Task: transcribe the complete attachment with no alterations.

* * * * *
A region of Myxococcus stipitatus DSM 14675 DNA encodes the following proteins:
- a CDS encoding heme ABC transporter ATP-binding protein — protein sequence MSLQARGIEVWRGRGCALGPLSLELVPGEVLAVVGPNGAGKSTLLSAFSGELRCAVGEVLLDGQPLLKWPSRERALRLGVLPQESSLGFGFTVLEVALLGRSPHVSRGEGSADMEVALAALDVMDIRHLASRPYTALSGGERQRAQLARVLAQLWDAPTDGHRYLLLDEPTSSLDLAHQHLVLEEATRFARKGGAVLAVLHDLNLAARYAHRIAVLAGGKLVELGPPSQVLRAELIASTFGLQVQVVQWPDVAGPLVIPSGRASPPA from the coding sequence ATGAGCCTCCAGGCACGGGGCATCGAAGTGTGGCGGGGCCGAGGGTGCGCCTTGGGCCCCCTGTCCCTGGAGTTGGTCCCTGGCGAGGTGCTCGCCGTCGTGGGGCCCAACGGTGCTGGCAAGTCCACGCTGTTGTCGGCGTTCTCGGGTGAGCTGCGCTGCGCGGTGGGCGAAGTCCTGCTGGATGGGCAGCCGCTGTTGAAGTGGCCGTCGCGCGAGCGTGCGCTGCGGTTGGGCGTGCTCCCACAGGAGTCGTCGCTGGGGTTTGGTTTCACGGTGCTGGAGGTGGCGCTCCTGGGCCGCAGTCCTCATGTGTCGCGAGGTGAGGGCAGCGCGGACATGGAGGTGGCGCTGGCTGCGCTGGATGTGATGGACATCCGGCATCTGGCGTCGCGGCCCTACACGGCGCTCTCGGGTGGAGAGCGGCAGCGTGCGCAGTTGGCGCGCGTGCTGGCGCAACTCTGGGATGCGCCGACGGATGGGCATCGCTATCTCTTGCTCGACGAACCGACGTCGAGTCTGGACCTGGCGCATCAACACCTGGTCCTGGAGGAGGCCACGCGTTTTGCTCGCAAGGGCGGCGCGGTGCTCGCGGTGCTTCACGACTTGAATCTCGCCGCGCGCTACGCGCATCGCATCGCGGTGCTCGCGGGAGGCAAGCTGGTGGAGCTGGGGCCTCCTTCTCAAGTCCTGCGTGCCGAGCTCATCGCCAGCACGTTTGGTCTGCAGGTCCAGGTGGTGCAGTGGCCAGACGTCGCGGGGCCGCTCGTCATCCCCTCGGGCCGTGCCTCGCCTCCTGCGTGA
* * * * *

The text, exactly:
A region of Myxococcus stipitatus DSM 14675 DNA encodes the following proteins:
- a CDS encoding heme ABC transporter ATP-binding protein — protein sequence MSLQARGIEVWRGRGCALGPLSLELVPGEVLAVVGPNGAGKSTLLSAFSGELRCAVGEVLLDGQPLLKWPSRERALRLGVLPQESSLGFGFTVLEVALLGRSPHVSRGEGSADMEVALAALDVMDIRHLASRPYTALSGGERQRAQLARVLAQLWDAPTDGHRYLLLDEPTSSLDLAHQHLVLEEATRFARKGGAVLAVLHDLNLAARYAHRIAVLAGGKLVELGPPSQVLRAELIASTFGLQVQVVQWPDVAGPLVIPSGRASPPA from the coding sequence ATGAGCCTCCAGGCACGGGGCATCGAAGTGTGGCGGGGCCGAGGGTGCGCCTTGGGCCCCCTGTCCCTGGAGTTGGTCCCTGGCGAGGTGCTCGCCGTCGTGGGGCCCAACGGTGCTGGCAAGTCCACGCTGTTGTCGGCGTTCTCGGGTGAGCTGCGCTGCGCGGTGGGCGAAGTCCTGCTGGATGGGCAGCCGCTGTTGAAGTGGCCGTCGCGCGAGCGTGCGCTGCGGTTGGGCGTGCTCCCACAGGAGTCGTCGCTGGGGTTTGGTTTCACGGTGCTGGAGGTGGCGCTCCTGGGCCGCAGTCCTCATGTGTCGCGAGGTGAGGGCAGCGCGGACATGGAGGTGGCGCTGGCTGCGCTGGATGTGATGGACATCCGGCATCTGGCGTCGCGGCCCTACACGGCGCTCTCGGGTGGAGAGCGGCAGCGTGCGCAGTTGGCGCGCGTGCTGGCGCAACTCTGGGATGCGCCGACGGATGGGCATCGCTATCTCTTGCTCGACGAACCGACGTCGAGTCTGGACCTGGCGCATCAACACCTGGTCCTGGAGGAGGCCACGCGTTTTGCTCGCAAGGGCGGCGCGGTGCTCGCGGTGCTTCACGACTTGAATCTCGCCGCGCGCTACGCGCATCGCATCGCGGTGCTCGCGGGAGGCAAGCTGGTGGAGCTGGGGCCTCCTTCTCAAGTCCTGCGTGCCGAGCTCATCGCCAGCACGTTTGGTCTGCAGGTCCAGGTGGTGCAGTGGCCAGACGTCGCGGGGCCGCTCGTCATCCCCTCGGGCCGTGCCTCGCCTCCTGCGTGA